A year following the inception of the #MeToo movement, the Equal Employment Opportunity Commission (EEOC) held a public meeting on October 31, 2018, entitled Revamping Workplace Culture to Prevent Harassment. During this meeting, the Commission heard from 7 panelists who testified about how each of their respective organization are tackling harassment in the workplace through preventive measures, innovative training approaches, awareness campaigns, and leadership accountability. Following the meeting, acting Chair Victoria Lipnic stated, “leadership and accountability set the tone and the expectation that harassment will not be tolerated in the workplace…Our witnesses today stressed how both leadership and accountability must also be driven throughout an organization from the line employees, to supervisors, to the CEO, and the Board.” Commissioner Chai R. Feldblum stated, “today’s testimony underscores that to really tackle the problem of workplace harassment, we need to change workplace culture, hold people accountable and have the right policies, procedures and training…no one element, alone, will suffice.” Commissioner Feldblum who co-chaired the EEOC Select Task on the Study of Harassment in the Workplace emphasized that combating harassment in the workplace takes a holistic approach and starts with addressing workplace culture.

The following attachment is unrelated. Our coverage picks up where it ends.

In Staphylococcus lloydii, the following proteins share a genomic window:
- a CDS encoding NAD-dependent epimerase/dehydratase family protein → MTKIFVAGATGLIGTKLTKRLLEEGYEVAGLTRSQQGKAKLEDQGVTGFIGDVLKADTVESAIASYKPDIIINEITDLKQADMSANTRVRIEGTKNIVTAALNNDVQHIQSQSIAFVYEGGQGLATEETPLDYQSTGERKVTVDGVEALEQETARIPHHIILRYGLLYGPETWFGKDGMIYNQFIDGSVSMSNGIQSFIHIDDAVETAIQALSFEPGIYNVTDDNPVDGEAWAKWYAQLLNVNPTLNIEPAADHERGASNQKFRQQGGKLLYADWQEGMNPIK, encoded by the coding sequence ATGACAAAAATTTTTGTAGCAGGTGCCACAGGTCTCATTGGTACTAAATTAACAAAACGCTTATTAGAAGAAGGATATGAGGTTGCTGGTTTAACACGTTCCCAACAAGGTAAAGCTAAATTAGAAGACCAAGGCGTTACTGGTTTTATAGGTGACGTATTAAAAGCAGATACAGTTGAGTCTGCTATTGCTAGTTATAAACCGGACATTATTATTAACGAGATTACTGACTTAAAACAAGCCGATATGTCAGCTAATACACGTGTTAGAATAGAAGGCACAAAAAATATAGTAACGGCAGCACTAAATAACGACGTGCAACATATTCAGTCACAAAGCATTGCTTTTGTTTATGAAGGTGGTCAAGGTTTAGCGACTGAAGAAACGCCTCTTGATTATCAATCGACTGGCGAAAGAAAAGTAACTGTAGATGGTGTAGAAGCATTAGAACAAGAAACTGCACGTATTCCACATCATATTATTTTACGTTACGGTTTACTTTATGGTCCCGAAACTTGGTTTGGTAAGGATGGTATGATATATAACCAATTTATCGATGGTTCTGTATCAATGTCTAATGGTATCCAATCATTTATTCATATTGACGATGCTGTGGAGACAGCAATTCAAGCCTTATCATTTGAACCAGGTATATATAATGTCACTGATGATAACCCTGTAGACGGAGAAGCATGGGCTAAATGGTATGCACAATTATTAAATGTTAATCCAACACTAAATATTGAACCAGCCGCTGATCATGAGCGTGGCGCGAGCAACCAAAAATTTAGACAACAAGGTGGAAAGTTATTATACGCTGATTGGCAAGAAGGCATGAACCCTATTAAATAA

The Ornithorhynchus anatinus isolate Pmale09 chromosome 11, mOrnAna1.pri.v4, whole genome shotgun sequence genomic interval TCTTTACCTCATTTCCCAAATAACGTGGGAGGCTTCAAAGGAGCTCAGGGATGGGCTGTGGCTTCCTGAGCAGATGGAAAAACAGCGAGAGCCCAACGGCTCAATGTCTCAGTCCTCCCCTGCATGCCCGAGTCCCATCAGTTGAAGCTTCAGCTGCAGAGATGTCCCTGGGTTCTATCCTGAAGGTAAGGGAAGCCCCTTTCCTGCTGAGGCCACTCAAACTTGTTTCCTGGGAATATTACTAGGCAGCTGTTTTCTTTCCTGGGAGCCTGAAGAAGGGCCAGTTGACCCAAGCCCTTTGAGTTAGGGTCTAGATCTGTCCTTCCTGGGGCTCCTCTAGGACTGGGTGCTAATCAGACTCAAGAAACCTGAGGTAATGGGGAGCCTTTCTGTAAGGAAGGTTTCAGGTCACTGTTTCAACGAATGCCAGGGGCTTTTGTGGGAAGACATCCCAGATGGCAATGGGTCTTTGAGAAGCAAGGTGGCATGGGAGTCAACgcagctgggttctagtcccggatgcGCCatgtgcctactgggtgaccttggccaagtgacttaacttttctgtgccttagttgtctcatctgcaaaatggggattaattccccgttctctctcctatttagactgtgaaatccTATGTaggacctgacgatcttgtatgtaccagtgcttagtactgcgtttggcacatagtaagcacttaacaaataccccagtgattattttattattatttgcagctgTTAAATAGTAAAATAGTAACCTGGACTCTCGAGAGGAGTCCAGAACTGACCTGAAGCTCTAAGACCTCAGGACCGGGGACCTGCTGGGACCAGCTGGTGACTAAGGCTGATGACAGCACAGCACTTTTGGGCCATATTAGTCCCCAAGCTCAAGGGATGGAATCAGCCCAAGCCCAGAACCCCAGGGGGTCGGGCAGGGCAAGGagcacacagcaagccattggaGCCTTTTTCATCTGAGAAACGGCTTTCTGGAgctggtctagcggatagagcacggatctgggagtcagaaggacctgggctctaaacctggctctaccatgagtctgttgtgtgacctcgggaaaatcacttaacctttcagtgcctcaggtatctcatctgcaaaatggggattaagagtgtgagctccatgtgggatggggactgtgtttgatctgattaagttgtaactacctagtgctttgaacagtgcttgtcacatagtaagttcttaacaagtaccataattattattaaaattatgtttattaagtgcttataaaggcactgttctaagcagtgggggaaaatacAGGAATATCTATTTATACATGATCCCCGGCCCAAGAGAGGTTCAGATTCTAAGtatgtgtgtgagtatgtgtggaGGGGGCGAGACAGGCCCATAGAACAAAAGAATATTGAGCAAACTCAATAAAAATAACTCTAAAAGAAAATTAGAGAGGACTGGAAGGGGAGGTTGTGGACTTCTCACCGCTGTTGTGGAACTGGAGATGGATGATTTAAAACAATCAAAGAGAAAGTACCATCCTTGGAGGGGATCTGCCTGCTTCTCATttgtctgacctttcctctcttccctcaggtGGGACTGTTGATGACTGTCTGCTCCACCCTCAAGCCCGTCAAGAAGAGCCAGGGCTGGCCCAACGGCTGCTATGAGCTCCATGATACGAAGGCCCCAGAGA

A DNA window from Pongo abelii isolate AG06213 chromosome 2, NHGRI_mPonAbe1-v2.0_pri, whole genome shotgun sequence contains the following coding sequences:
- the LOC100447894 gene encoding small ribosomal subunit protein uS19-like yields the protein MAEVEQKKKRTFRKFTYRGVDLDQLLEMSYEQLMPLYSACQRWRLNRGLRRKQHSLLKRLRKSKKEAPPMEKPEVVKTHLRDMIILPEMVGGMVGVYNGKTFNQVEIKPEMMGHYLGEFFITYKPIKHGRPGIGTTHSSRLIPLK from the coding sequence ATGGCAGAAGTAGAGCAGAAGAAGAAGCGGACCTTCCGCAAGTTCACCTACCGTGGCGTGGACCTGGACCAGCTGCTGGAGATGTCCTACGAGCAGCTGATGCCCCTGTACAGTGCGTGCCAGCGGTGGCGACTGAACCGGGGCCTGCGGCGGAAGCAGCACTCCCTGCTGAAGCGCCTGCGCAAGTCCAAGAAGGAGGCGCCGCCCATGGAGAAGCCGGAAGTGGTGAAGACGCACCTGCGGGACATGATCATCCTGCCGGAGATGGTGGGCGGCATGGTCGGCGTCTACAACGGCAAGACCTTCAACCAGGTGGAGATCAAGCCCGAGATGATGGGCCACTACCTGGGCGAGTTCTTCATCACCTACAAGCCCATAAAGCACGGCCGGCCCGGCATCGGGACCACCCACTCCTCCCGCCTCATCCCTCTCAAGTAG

The Commission also released the final fiscal year 2018 data which highlighted the agency’s efforts to combat and prevent workplace harassment. The EEOC reported a 13.6 percent increase in sexual harassment charges, which was one and a half percent more than what was prebiously reported in the preliminary fiscal year 2018 data. For charges alleging harassment, probable cause findings increased by 23.6 percent and resulted in 66 harassment lawsuits, 41 of which alleged sexual harassment. The EEOC also reported a 50 percent increase by individuals and employers seeking information and guidance on harassment on their website.